The level of corruption seen in our government (though not exclusive to the public sector) has been an indication of leaders that are ethically and morally bankrupt. Biblical wisdom teaches us that, "When there is moral rot within a nation, its government topples easily. But wise and knowledgeable leaders bring stability."

Corruption in our institutions of governance has become a feature rather than a glitch. Local municipalities have long been under scrutiny for misusing, mismanaging and misappropriating funds. The consequences of these have been poor service delivery, especially to the people who need it the most. In 2013 in Tshwane, a contract was issued for the installation of 800,000 prepaid electricity meters. The R830m contract was eventually cancelled but only 12,930 meters had been installed. At Prasa, R620m was spent on locomotives that were found to be unsuitable for use on our infrastructure upon arrival. These and many more cases leading up to the Zondo Commission have pointed to a moral rot in our system of governance and leadership. We cannot keep taking from the system and the people and giving little to nothing back. It will all eventually collapse and we’re bearing witness to the signs in real-time.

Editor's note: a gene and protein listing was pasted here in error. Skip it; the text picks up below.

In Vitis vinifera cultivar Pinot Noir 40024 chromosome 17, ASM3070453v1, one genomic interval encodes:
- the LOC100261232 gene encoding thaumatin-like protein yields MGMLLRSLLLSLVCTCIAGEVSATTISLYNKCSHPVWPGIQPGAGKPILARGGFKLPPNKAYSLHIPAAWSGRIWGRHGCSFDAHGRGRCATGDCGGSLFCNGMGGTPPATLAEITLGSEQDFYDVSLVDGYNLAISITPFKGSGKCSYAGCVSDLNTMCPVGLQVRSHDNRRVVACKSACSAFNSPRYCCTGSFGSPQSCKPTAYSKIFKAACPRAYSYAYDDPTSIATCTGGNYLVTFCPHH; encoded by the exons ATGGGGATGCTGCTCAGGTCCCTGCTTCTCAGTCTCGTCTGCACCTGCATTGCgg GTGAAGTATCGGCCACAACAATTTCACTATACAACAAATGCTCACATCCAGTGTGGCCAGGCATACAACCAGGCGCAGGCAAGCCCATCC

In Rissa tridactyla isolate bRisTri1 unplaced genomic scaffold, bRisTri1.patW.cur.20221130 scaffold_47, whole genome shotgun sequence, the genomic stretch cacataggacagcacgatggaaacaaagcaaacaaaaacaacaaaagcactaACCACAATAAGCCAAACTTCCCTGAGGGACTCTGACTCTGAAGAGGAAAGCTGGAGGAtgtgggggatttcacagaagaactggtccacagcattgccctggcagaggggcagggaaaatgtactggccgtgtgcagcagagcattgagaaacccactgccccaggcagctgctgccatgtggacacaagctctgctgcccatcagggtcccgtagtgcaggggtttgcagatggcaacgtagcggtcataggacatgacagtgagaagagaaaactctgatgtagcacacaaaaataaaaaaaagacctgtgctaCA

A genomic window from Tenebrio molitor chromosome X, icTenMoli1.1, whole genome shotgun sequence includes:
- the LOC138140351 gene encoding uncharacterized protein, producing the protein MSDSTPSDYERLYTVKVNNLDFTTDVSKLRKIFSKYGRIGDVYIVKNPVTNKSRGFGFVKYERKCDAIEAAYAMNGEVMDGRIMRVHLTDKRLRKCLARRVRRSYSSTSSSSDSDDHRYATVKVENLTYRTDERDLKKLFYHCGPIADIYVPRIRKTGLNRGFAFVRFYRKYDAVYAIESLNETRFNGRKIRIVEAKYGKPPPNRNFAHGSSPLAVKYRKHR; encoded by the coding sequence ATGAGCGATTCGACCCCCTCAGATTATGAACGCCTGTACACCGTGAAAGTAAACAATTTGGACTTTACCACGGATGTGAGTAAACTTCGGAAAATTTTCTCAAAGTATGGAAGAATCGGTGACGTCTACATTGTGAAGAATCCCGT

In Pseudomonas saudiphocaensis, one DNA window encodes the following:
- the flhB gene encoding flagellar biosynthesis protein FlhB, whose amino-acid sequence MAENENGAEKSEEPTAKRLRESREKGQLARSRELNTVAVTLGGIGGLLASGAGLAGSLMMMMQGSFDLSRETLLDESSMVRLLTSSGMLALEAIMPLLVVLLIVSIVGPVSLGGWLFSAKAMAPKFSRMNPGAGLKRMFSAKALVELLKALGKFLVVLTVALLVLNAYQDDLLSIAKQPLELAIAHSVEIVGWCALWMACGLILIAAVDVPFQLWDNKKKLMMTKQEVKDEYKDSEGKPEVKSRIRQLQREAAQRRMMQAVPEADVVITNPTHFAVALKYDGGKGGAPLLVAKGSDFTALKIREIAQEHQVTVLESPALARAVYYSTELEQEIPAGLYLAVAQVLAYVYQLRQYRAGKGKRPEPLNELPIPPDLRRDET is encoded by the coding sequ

Is there hope? Is there anything that can be done?


Respect and defend the rule of law


If we do not respect, defend and submit ourselves to our agreed laws as our foundation, we will fall. There will not be a thriving and healthy country for our children and children’s children to inherit.

We need to take personal accountability


I grew up with little and I have seen and experienced poverty. I have lived among poor people and even in their desperation they did not resort to criminality. Being poor does not make you a criminal, being poor does not give you licence to steal. We will all be held to account for our choices and actions in this life and the next. In this time, regardless of who we are, we need to choose that which is good and right. A righteous people will not follow wicked and corrupt schemes.

We need to unite across our differences and commit ourselves to producing justice


It's easier to destroy than to build. We need to come together across our differences, Black, White, Indian and Coloured; poor, working class and rich; privileged and oppressed. We need to come together to rebuild our communities and uphold law and order.

Those in our midst who are in positions of power and authority, who can mobilise labour, resources, capital and have the ability to change policies and regulations need to do so to help us build a social and economic system built to produce justice in all our sectors.

“Justice will mean that we guarantee that no person is mistreated because of their identity and that we guarantee that those that need the most help in our society receive the most constructive help.” ~ Neely Fuller Jnr.

Nkosi sikelel’iAfrika. God bless Africa!

About the author

Dominic Gaobepe, diversity and inclusion specialist at Cohesion Collective